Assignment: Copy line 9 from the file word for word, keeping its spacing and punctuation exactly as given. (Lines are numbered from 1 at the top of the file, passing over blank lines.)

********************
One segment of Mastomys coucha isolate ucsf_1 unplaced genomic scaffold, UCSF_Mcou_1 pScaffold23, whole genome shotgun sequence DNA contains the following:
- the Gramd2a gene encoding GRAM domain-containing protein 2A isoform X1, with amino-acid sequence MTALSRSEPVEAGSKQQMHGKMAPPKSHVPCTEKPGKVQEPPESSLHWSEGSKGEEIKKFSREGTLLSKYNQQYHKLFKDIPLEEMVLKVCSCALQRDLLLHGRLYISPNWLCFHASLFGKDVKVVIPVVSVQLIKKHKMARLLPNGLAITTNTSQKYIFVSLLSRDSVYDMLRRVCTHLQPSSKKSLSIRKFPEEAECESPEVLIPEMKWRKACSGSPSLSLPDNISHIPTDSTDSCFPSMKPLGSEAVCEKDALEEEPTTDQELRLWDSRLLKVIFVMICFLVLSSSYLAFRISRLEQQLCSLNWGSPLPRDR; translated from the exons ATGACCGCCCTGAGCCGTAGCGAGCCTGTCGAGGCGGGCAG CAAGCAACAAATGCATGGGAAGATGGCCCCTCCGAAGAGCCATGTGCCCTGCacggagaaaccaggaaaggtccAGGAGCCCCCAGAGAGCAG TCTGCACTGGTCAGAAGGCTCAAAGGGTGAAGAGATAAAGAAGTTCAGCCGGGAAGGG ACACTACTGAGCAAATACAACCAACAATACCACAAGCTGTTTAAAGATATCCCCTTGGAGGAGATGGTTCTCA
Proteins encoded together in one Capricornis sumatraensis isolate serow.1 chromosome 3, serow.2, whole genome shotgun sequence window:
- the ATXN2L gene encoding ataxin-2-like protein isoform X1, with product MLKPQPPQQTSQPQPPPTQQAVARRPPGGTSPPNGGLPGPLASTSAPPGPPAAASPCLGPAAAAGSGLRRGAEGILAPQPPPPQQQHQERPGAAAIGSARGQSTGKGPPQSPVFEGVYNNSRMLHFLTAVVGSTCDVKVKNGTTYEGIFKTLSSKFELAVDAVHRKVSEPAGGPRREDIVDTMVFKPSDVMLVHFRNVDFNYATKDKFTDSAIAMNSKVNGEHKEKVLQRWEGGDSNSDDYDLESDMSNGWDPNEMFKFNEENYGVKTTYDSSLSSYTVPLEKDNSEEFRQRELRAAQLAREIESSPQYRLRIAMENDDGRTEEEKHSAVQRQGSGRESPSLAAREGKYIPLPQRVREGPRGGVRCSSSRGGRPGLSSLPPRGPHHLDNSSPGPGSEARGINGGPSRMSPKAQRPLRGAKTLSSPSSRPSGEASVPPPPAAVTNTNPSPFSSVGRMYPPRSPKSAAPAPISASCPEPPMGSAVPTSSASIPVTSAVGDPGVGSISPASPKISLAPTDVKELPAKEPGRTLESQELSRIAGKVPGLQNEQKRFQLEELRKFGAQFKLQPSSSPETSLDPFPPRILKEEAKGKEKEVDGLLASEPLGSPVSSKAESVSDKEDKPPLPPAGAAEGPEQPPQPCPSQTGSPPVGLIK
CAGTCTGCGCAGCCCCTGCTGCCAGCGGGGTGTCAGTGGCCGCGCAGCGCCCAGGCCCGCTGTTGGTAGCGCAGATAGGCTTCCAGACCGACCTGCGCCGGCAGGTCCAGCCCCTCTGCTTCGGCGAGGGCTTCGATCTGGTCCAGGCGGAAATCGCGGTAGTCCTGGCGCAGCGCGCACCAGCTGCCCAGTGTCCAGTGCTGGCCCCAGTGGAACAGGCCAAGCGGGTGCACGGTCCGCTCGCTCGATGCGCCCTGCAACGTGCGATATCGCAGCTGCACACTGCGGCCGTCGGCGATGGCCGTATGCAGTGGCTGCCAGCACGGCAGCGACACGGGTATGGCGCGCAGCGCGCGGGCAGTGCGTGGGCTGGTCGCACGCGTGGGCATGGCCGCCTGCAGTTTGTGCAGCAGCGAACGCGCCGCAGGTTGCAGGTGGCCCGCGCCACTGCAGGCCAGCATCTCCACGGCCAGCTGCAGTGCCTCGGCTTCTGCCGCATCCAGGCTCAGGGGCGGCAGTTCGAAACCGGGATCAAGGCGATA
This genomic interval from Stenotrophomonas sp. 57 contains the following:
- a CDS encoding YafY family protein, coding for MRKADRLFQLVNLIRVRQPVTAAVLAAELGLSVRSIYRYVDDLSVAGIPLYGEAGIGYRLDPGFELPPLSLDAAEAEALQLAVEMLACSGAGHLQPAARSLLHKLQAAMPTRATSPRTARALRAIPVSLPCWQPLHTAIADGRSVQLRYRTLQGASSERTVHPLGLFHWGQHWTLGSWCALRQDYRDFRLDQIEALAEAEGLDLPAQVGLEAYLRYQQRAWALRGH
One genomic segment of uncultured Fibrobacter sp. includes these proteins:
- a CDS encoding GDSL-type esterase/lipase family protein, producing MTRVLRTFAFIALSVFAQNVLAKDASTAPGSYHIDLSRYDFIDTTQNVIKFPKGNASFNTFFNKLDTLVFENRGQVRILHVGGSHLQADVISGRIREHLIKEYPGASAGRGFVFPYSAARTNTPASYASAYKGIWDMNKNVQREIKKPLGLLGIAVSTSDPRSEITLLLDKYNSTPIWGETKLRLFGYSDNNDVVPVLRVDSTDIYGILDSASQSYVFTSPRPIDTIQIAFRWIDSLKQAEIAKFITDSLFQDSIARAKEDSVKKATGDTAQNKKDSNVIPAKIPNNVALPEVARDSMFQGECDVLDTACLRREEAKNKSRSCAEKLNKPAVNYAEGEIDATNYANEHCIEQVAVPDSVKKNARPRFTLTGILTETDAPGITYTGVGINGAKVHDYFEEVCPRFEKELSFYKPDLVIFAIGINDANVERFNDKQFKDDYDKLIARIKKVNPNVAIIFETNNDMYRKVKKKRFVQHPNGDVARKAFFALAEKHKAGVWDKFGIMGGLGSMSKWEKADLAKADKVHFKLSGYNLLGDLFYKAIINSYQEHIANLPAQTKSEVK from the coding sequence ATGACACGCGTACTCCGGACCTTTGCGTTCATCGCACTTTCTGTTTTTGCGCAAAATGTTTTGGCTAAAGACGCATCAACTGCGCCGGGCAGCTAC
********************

- a CDS encoding GDSL-type esterase/lipase family protein, producing MTRVLRTFAFIALSVFAQNVLAKDASTAPGSYHIDLSRYDFIDTTQNVIKFPKGNASFNTFFNKLDTLVFENRGQVRILHVGGSHLQADVISGRIREHLIKEYPGASAGRGFVFPYSAARTNTPASYASAYKGIWDMNKNVQREIKKPLGLLGIAVSTSDPRSEITLLLDKYNSTPIWGETKLRLFGYSDNNDVVPVLRVDSTDIYGILDSASQSYVFTSPRPIDTIQIAFRWIDSLKQAEIAKFITDSLFQDSIARAKEDSVKKATGDTAQNKKDSNVIPAKIPNNVALPEVARDSMFQGECDVLDTACLRREEAKNKSRSCAEKLNKPAVNYAEGEIDATNYANEHCIEQVAVPDSVKKNARPRFTLTGILTETDAPGITYTGVGINGAKVHDYFEEVCPRFEKELSFYKPDLVIFAIGINDANVERFNDKQFKDDYDKLIARIKKVNPNVAIIFETNNDMYRKVKKKRFVQHPNGDVARKAFFALAEKHKAGVWDKFGIMGGLGSMSKWEKADLAKADKVHFKLSGYNLLGDLFYKAIINSYQEHIANLPAQTKSEVK from the coding sequence ATGACACGCGTACTCCGGACCTTTGCGTTCATCGCACTTTCTGTTTTTGCGCAAAATGTTTTGGCTAAAGACGCATCAACTGCGCCGGGCAGCTAC